Rabbi Joel Schwartzman
Response from MRFF Supporter Fr. Steve Dundas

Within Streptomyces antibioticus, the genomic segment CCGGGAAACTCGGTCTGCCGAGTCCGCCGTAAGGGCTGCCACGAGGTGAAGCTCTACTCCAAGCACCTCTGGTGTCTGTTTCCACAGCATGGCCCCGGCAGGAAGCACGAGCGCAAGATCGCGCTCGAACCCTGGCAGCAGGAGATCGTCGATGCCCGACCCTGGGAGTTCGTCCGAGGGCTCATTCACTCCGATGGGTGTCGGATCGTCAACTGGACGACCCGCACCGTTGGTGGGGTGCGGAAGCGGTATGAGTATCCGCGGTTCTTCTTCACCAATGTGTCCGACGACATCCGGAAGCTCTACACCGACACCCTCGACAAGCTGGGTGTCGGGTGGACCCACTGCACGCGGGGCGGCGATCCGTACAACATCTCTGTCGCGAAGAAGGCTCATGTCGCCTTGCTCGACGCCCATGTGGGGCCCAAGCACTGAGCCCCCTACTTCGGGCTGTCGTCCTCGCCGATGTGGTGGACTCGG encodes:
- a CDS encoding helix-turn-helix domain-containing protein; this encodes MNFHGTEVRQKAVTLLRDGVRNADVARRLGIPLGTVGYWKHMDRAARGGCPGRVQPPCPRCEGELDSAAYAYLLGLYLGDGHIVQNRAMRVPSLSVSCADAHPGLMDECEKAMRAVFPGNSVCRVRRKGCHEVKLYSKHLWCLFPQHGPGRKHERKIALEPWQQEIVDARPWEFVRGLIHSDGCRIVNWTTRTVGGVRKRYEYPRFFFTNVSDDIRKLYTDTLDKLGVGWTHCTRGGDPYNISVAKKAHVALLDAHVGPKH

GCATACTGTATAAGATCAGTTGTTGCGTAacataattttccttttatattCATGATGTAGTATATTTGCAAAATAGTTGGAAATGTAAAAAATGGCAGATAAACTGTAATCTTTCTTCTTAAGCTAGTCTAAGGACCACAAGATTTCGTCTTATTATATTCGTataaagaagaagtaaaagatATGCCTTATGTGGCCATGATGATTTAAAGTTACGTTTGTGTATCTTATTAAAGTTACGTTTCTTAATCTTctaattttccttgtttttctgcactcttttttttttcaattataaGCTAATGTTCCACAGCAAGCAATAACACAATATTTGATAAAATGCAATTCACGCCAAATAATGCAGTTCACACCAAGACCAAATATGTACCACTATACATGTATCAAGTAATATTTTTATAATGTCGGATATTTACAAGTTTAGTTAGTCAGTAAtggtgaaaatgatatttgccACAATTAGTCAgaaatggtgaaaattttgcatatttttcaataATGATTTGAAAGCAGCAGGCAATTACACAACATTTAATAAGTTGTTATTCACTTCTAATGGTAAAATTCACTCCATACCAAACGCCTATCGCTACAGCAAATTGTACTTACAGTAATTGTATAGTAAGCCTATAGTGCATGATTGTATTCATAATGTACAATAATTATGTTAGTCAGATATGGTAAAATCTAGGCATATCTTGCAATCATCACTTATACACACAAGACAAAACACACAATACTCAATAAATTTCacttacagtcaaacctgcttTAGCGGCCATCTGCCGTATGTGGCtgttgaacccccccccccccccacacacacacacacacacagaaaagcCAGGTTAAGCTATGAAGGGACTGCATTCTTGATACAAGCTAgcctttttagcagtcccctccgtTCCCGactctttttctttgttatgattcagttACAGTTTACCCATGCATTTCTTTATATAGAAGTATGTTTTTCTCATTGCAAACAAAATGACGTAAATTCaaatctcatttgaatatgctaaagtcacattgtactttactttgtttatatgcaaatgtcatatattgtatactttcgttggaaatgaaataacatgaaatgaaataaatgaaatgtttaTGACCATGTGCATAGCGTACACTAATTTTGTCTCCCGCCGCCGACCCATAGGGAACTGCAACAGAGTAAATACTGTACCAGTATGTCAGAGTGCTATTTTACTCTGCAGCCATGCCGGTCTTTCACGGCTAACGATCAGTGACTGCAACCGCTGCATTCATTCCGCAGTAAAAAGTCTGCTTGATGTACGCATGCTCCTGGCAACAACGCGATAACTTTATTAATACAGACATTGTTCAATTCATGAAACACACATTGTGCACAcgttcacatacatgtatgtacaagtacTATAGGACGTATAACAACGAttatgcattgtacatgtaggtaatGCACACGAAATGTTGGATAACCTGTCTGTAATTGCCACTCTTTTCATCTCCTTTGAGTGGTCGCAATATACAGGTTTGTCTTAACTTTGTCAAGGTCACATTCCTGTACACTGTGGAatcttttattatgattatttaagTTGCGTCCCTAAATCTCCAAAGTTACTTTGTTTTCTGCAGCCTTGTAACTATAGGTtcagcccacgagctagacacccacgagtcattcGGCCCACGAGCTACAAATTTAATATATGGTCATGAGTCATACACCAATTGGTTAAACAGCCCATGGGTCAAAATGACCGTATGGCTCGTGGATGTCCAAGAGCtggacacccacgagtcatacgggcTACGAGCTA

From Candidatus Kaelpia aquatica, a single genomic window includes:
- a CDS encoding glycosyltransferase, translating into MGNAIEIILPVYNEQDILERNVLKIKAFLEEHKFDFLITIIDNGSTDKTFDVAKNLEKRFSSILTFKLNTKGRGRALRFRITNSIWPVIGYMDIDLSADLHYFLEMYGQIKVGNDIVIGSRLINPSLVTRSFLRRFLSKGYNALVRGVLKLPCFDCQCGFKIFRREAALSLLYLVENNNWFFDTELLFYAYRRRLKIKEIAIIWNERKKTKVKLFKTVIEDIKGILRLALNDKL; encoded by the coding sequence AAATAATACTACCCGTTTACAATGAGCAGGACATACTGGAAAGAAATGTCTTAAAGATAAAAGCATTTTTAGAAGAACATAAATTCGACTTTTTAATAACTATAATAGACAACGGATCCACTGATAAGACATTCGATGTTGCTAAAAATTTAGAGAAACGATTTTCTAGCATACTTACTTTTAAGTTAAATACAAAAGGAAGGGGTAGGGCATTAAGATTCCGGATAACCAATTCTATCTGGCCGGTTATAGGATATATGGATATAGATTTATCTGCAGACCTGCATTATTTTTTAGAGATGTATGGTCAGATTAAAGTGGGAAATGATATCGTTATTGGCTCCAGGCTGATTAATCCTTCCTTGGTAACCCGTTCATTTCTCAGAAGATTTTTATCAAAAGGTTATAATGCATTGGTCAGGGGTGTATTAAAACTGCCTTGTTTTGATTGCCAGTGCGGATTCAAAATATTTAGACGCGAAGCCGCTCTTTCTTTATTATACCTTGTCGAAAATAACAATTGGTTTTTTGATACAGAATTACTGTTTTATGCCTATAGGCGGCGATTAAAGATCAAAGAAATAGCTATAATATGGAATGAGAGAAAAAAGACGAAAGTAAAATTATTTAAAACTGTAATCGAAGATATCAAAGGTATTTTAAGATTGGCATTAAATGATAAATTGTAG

On Dec 20, 2021, at 1:06 PM, Steve wrote: Dear (name withheld), I am glad that you wrote Mr. Weinstein about your concerns and criticisms of his efforts against the Wreathes Across America campaign. Unlike many of those who wantonly attack Mr. Weinstein based on Anti-Semitism and a Christian Nationalism your words invoked none of those legacies, however invoking Rabbi Gittlesohn’s sermon was inappropriate considering what he stood for and what Wreathes Across America stands. But before I go into that let me provide a bit of personal background, as I try to be as transparent as possible, especially to men like you. You and I have much in common. We were both career officers. You served over 25 years as a Marine Corps Aviator. I served 39 years, 4 months, and 6 days of unbroken service between the Active Duty Army, the National Guard, and the Army Reserve, from which I was mobilized to support Operation Joint Endeavor in 1996. I am a Navy brat. I was born in Oak Knoll Naval Hospital when my dad was a young Aviation Storekeeper 2nd Class, and he finally retired from the Navy after serving at sea, and boots on the ground during the siege of An Loc in 1972. When he retired in 1974 I was heartbroken, because I thought that my life had ended. I loved moving, I loved the military and still love the military. I served in the California Army National Guard as an enlisted man before I was commissioned through the UCLA Army ROTC program as a Second Lieutenant in the Medical Service Corps on 19 June 1983. I was a history major and wanted to be a infantry or air defense artillery officer. I put the Medical Service Corps down to avoid being thrown into the Quartermaster Corps, Transportation Corps, or Adjutant General Corps. My ROTC advisor said that it was a waste of a branch choice and he was surprised as hell when the MSC was my branch assignment. But it turned out for good because the MSC in the Army was an Army within the Army. I think that the only thing that I missed out on was not becoming a “Dustoff pilot,” because my wife objected to me applying to be an aviator, but we are still married, so I guess that it worked out as it should. Instead, ai was trained as a Motor Maintenance Officer, NBC Defense Officer, and USAF Air Movement Officer. I served in Germany in the Cold War, as a platoon leader, company executive officer and company commander in the 557th Medical Company, Ambulance, and Assistant S-1 in the 68th Medical Group from January 1984-December 1986. It was our mission to assist in the reconstitution of the 11th Armored Cavalry. Our ambulances were all commercially procured Dodge and Chevy pickup conversions. It was expected that we would suffer at least 75% casualties, and there were a couple of times when we almost stumbled into a world war. In late 1985 and 1986 we were constantly on alert to support operations against Libya because my old platoon and I were the only medical unit certified for air movement. Thereafter I attended the Army Personnel Officer School before being assigned as the S-1 Adjutant of the Academy Brigade, Fort Sam Houston, Texas until the end of September 1988 when I returned to the Texas Army National Guard as an Armor Officer while attending seminary. The Texas Army National Guard officially kept me on the roles as a Medical Service Corps Officer and Armor Officer while semi-officially appointing me as a Chaplain Candidate to appease the State Chaplain. After graduation from seminary I became a Chaplain in the Texas Army National Guard while attending a Clinical Pastoral Education Residency as the Trauma and Surgery department Chaplain at Parkland Memorial Hospital in Dallas Texas from August 1993 to the end of 1994. Following that I accepted a full-time contract Emergency Department Chaplain position at Cabell-Huntington Hospital in Huntington, WV, while serving as Chaplain to the 1/170th Infantry of the 29th Infantry Division in Fort Belvoir, VA until I was promoted to Major and transferred to the Army Reserve in December 1995. I was mobilized for Operation Joint Endeavor in June 1996 whereupon I lost my civilian employment because I was a contractor. On returning the USAR almost immediately assigned me to serve as the Chaplain for Fort Indiantown Gap, PA, where I was the last Federal Chaplain before it was transferred to the Pennsylvania Army National Guard in October 1998. Returning home job prospects were bleak, but about this time in December 1998 I was contacted by my then Bishop that the Navy was in dire need of chaplains and was willing to make a deal. A mere 7 weeks later I had accepted a reduction in rank to return to active duty. On 8 February 1999 I was a Major in the Army Reserve and the next day I was a Navy Lieutenant. Two weeks later I reported to the Navy Chaplain School. After graduation I was assigned to the Second Marine Division where because of my experience I became the Division Chaplain’s relief pitcher. I served with 2nd CEB, with 1st and 3rd Battalions 8th Marines, and HQBN 2nd MARDIV, where I was serving on 9/11. In December 2001 I was transferred to USS HUE CITY and almost immediately deployed in support of Operation Enduring Freedom. In addition to being the chaplain I was also the “advisor” to a VBSS team that conducted follow up missions on detained ships. I was in charge of 75 boarding missions where my life was almost always in danger. As a Chaplain I was unarmed, but because we did not have enough SAPI plates, I only had a floatation vest. I didn’t let that from stopping me from stopping violence on board those ships. On one ship my team had to pull me from being in between a smuggling ship master and the crew that was about to kill him. After that I spent 3 years with Marine Security Forces traveling the globe supporting FAST platoons, and Marine Security Force Companies. While in tat assignment I completed the Marine Command and Staff College and earned my FMF Officer Pin, being one of the first Navy officers to earn it. Following that I was assigned to EOD Group II, and from there sent as an individual augment to Iraq with my RP to be the Chaplain for the Advisor teams of the Iraq Assistance Group in MNF West from 2007-2008. Our paths might have crossed, but it would have been mere coincidence I was always on the road in the air or in the ground going from Fallujah, Ta’qaddum, Ramadi, Habbinyah, Hit, Dulab, Al Assad, Al Qaim, Al Waleed, Border Fort 5, COP South, COP North, Korean Villiage, and a hundred place you probably never heard about, but I was on the ground, running my own missions, getting shot at and not in range of the big battalions or even rapid air support should we be attacked and overwhelmed. Thankfully that didn’t happen. Throughout my career I have served with men and women of every faith and no faith. I have always endeavored as a commander and staff officer, and later as a Christian Chaplain in both the Army and the Navy to protect the civil and religious rights of everyone in my charge. Despite this as a young officer there were many times that I and others were coerced into attending, and even paying for tickets so soldiers could attended these explicitly Christian “National Prayer Breakfasts” which were usually thinly veiled displays of Christian Nationalism. As a Chaplain I never promoted them and if asked to provide an invocation or benediction I always made sure that it was ecumenical and never specifically Christian, as I did in every mandatory ceremony or not specifically Christian service that I officiated. The types of these types of ceremonies is too long to list here, but as a Senior Marine Corps officer you likely participated in many such events. That is simply background before I go on to your letter to Mr. Weinstein, himself a graduate of the Air Force Academy, a former JAG officer, and the son of a career officer and combat vet. Of course they, like Rabbi Gittlesohn are Jewish. I was never able to visit Iwo Jima, where a Great Uncle, the brother of my parental grandmother was killed in action at the age of 20. But as a Chaplain, as well as Civil and Religious rights activist, the words of Rabbi Gittlesohn are a part of me, and inform my approach to ministry and religious rights. Unfortunately sir, you stand his words on their head. For a nonprofit spinoff of a for profit company that makes the wreathes, that in their last audit sent every cent of $17 million dollars collected back to the for profit company. Smedley Butler might even call it a racket, but I digress. The fact that these wreathes are specifically laid at Christmas takes away any secular purpose for them, and the fact that they are often laid indiscriminately upon graves of Jews, Muslims, Buddhists, Hindus, Wiccans, Zoroastrians, Pagans, Atheists, Free Thinkers, and those of the Christian faith whose denominations oppose such decorations as “Popish,” is an arrogant proposition. Some local leaders of the Wreathes Across America movement, such as the coordinator at Fort Sam Houston National Cemetery in San Antonio, state their desire to place a wreath on “every one of the 167,000 headstones” in that cemetery. Had they placed them during Memorial Day or Veterans Day and adorned them with Red White and Blue trimmings there could be no religious significance attached to them. But to place them out on Christmas, decorated with red bows as are many traditional Christmas wreathes, makes them a Christian decoration, despite the words of the Wreathes Across America national leadership and Fox News to the contrary. Rabbi Gittlesohn’s message was delivered when there was still a lot of antisemitism and racism in the military. We have made a lot of progress, but over the past two decades there has been an uptick in anti-Semitic incidents in the military. I had to begin addressing them in 2nd CEB in 2000 when some of our Marines committed a heinous crime of marking fellow Marines with Swastikas after getting them drunk. It has only gotten worse. Likewise, there has been a phenomenal growth percentage wise in the numbers of Christians espousing Christian Nationalism and Dominionism, especially in the military. This has nothing to do with the Gospel, but everything about imposing Christian beliefs and customs on other Americans when we are becoming a much more religiously diverse and less Christian country. Wreathes Across America is a rather open display of this as it masked its goal by saying that their intent is to honor our dead veterans. Rabbi Gittlesohn, son of a German Jew would have saw through this and condemned it, just as he condemned racism and fought for the civil rights of African Americans after the war. Colonel, I do ask that before you attempt to appropriate the words of Rabbi Gittlesohn for such a massive display of Christian supremacy in government owned and operated cemeteries whose tax dollars are provided for by all of us, that you do a little digging into the organization doing it, and also the motivations of Mr. Weinstein and the MRFF. Mr Weinstein and the MRFF overwhelmingly represent Christians when their religious rights are being violated and their appeals ignored by their commands. Christians represent 95% of his clients, and 85% of his paid and volunteer staff. Perhaps I am a bit touchy about this because in 2018 when I was command chaplain at a large Navy base on the East Coast I had a retired chapel member try to get me tried by court martial for a sermon I preached in chapel. Instead of telling the man to take a flying leap, my commanding officer initiated an investigation where I was called upon to make a statement. I refused and called Mr. Weinstein who provided me with an attorney. The investigation which included interviews with the bulk of the congregation present and staff members exonerated me, but after that I realized that my kind was no longer wanted in the military, especially when the senior leadership of the Chaplain Corps refused to stand by me, just as the senior chaplains of 5th Marine Division refused to stand for Rabbi Gittlesohn. Now the regional Chaplain told my commander that what I said in the pulpit was protected speech, but the commanding officer commenced the investigation over his objections. At no point would anyone in the Chaplain Corps above him speak up on my behalf. After all I was an old Commander who had went public with his PTSD, TBI and Moral Injury after Iraq. By doing that I became persona non grata with most senior chaplains. But in the end it turned out well, though I still suffer the effects of PTSD to this day. I am a graduate of the Marine Command and Staff College, was one of the first 20 Navy Officers to earn the FMF Officer Qualification Pin, and a graduate of the Joint Combined Warfighting School, who has a second Masters degree in military history. I earned my academic rank as an Assistant Professor at the Joint Forces Staff College where the Navy sends line and staff corps officers in the grades of Commander and Captain to die. But because of that I ended up leading the Gettysburg Staff Ride as well as teaching ethics. Because of that I will have my first book published in 2022. Colonel, I presume that you are smarter and more thoughtful than most of Mr. Weinstein’s critics, and as a Marine Corps Officer stand for honor, integrity and the Constitutional rights of all Americans. I expect that extends to even dead military personnel and their survivors over any religious or politically motivated display of Christian supremacy, even if you are also a Christian. I suggest that if you want to clear things up that you give Mr. Weinstein a call, you will find him quite reasonable and accommodating. Sincerely and Respectfully, Merry Christmas, Fr. Steve Dundas, CDR, CHC, USN (Retired)